Tour dates & setlists

-- 15 July 2017 --

2017 Index

General information


15 July 2017


Vancouver Island MusicFest


Courtenay, BC. Canada

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Solo -

Also, 1:00pm - Writer Workshop - The Writer is the Witness - The Grierson Stage

Bruce Cockburn - Vancouver Island MusicFest 2017

Bruce Cockburn - Vancouver Island MusicFest 2017 - photo Terry A. Ferrell


Comments/further information

Setlist and comments submitted to the CockburnProject by Audrey Pearson.

[Before playing new song Forty Years In The Wilderness,] Bruce talked about how he has new album coming out Bone on Bone, which doesn’t mean what you think. When he told the title to the person doing the artwork (Michael Wrycraft), Michael said “Oooh. Sexy.” Bruce said it refers to having no cartilage.

After The Rain - Bruce explained that this came from his “Bee Gees” period. Then he played the chorus of Staying Alive, complete with falsetto. Yes. Really. I burst out laughing, and so did many others. He said he wasn’t going to do disco, but the influence still crept in.

Audrey Pearson - Reporting in from the Vancouver Island Musicfest….

Workshop – The Writer is the Witness with Bruce, Iskwé, Maria Dunn and Martyn Joseph

Martyn you probably know, and that Bruce guy, so I will introduce Iskwé who is Cree, Dene and Metis and Maria Dunn who is from Alberta (I think) and a folksinger in the tradition of Woodie Guthrie according to the festival programme.

Bruce was doing a lot of fussing and fiddling and finger exercises.

Maria Dunn was the host. She started with Martyn Joseph (because he came from the farthest away) who sang a song with the phrase "love wins big." Basically, have courage, believe in love. Lovely, uplifting song.

Next up was Iskwé, who is from Winnipeg and talked about all the indigenous women who go missing and are murdered and their cases are never solved. Tina Fontaine was a 15-year-old indigenous girl, and when her body was found in the Red River, it shocked the country into recognizing, yes, this is a problem. Her song was about all the women who go missing and the "dark corners" in this country. She has a BEAUTIFUL voice and she totally nailed it. I tried to buy her CD, but they were all sold out.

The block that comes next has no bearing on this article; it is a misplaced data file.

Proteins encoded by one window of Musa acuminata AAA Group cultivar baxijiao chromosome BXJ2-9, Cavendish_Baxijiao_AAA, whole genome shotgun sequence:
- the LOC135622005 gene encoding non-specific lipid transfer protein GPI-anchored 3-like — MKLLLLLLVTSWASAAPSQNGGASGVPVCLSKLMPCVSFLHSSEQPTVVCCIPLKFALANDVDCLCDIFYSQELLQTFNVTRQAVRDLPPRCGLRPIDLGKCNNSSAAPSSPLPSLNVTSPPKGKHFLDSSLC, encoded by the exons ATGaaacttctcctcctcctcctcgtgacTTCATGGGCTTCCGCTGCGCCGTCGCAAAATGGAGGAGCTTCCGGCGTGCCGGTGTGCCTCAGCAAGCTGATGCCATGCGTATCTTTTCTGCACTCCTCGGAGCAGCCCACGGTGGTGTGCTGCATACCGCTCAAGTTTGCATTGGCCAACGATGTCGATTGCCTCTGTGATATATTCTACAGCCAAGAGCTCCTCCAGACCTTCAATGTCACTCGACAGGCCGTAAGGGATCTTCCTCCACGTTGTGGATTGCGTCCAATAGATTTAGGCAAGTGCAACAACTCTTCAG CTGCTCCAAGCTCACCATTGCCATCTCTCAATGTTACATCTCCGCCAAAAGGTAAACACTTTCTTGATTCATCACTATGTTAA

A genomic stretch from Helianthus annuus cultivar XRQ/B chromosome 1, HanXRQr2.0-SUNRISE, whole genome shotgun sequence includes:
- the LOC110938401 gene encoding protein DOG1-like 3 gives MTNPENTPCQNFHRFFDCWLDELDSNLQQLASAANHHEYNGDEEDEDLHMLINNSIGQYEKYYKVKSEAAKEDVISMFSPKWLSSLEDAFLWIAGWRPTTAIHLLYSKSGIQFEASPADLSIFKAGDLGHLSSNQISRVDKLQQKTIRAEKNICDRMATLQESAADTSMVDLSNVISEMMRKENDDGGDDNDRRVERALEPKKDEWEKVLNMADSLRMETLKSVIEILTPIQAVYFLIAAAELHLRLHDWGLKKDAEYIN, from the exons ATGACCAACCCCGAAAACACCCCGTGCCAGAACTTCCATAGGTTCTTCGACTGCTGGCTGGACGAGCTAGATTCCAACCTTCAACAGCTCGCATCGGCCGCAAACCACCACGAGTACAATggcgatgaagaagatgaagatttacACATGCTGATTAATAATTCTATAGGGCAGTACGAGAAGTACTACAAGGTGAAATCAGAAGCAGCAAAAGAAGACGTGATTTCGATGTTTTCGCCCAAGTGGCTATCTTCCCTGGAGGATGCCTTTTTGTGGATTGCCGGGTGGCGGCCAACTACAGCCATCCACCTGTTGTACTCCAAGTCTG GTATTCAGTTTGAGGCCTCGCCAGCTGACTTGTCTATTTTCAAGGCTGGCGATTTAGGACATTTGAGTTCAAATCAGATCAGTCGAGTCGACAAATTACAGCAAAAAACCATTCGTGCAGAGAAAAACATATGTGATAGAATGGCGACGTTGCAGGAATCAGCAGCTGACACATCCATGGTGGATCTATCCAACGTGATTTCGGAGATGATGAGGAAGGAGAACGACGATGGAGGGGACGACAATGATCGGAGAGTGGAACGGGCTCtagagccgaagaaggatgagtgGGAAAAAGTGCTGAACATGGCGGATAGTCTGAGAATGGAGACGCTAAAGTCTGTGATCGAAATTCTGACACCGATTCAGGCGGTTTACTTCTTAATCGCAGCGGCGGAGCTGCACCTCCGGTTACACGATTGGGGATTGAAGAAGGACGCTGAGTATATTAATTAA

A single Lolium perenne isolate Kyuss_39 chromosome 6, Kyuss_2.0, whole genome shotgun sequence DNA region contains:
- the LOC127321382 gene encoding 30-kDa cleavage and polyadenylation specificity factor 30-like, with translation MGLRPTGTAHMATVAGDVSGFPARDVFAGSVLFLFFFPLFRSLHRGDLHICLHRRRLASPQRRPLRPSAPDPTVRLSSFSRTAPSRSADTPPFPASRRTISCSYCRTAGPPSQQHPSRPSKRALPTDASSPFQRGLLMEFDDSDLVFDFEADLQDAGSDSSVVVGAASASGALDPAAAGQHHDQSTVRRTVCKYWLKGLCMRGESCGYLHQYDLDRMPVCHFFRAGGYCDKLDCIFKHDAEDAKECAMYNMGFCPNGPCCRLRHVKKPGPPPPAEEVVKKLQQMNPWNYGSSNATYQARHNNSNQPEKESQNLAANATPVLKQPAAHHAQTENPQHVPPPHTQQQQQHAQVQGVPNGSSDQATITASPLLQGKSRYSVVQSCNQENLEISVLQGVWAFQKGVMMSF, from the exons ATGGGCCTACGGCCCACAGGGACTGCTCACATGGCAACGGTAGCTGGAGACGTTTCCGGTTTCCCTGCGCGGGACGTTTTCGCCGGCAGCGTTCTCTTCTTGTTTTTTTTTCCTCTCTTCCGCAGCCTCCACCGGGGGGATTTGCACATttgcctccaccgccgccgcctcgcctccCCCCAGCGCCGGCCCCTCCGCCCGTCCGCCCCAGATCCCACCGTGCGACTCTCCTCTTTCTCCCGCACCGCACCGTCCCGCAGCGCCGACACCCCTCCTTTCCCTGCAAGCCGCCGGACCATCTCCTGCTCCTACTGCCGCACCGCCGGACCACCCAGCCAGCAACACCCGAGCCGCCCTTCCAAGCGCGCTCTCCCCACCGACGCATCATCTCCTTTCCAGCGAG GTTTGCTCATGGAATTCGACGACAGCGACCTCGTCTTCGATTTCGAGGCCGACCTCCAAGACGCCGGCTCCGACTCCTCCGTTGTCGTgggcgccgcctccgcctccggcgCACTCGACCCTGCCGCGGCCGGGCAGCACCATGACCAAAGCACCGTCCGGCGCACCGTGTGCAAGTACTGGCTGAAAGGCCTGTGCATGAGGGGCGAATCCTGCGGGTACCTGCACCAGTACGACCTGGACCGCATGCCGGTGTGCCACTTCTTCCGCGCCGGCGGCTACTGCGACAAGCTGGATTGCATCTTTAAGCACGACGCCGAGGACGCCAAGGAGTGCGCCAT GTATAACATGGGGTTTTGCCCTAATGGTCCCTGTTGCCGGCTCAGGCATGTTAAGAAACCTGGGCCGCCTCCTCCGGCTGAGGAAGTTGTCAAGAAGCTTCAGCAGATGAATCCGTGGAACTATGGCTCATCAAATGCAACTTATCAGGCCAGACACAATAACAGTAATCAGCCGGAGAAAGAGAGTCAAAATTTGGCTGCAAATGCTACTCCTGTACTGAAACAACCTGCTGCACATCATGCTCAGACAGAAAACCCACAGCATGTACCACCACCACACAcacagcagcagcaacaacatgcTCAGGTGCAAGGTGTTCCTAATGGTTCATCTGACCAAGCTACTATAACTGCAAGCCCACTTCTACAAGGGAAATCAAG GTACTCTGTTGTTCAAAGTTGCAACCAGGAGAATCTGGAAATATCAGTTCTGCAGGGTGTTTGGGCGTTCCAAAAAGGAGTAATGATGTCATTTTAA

Next up was Bruce. (Extra audience noise when he was introduced.) He talked about wherever he lives, he is inextricably tied to this place (Canada) that we live in a beautiful place and the one small corner of sanity in the Western World, but there are still darks corners "still shit around." He started with Let the Bad Air Out but stopped saying his fingers and voice couldn’t coordinate in the morning. (Note, to a rock star, 1pm is "morning.") He talked about a guitar festival in Colorado and having to play at 10:30am after 2 hours sleep on the tour bus. Everyone else was playing gypsy jazz which he hadn’t played since he first started with the guitar. (I remember that workshop. Bruce looked about as friendly as a grizzly bear who had been forcibly woken out of hibernation.) He switched to Call It Democracy and it went fine.

Next up was Maria Dunn who sang a song about the 1932 Hunger March, which she co-wrote with someone who was there and is now 90 years old. The phrase I caught was "We were good people" i.e. people marched because they were desperate during the Depression. It wasn’t for ideology. Yet, the marchers were met with violence from the police and dismissed as "Reds." She sang about the shock of people who had grown up learning to trust the police and go to them for help to be met with police using billy clubs to crack their skulls. The parallels with politics now are hopefully blindingly obvious.

Round 2 – back to Martyn. He is a big fan of Bruce’s and talked about how honoured he was to share the stage with Bruce. We listen to songwriters to "know we’re not alone in the world." Bruce’s made him feel he wasn’t alone. Martyn sang a new song, inspired by the latest UK election. After Brexit, Theresa May thought she’d call a snap election and go for it. Instead the young people voted and she didn’t get the result she was expecting. His song was about how the young people are different and his hope for a better world with their generation.

Then back to Iskwé. Her next song came from her anger about Harper dismissing there was such a thing as missing and murdered indigenous women and refusing to hold an inquiry. The only lyrics I caught was "Nobody knows." She has an amazing voice. She could blast Harper straight out of the room with her voice alone. Others were jamming along, including Bruce.

Next up – Bruce again. He played Justice and TOTALLY nailed it.

He said in show business, you’re supposed to end on a positive note, but this next song wasn’t a "party song" but we’d have the rest of the festival to get over it. He played Beautiful Creatures and absolutely nailed it. Nobody on stage moved or tried to join in. They just sat there silently and listened, all turned towards Bruce. I tried to not cry. As an ecologist, I know how true that song is.

And the workshop was over. Everyone got a standing ovation.

Photos from:
Vancouver Island MusicFest Facebook
Twitter - Terry A. Ferrell

Bruce & Colin Linden - short video by Laura Thomas on Instagram

More photos and videos via Twitter & Instagram:
Pano of Vancouver Island MusicFest by ComboPlate Booking
Bruce & Colin Linden - photo by Helen Austin - Instagram
Bruce Cockburn & Colin Linden - Vancouver Island MusicFest - photo Helen Austin - Instagram

Bruce Cockburn - Vancouver Island MusicFest - photo ComboPlate Booking

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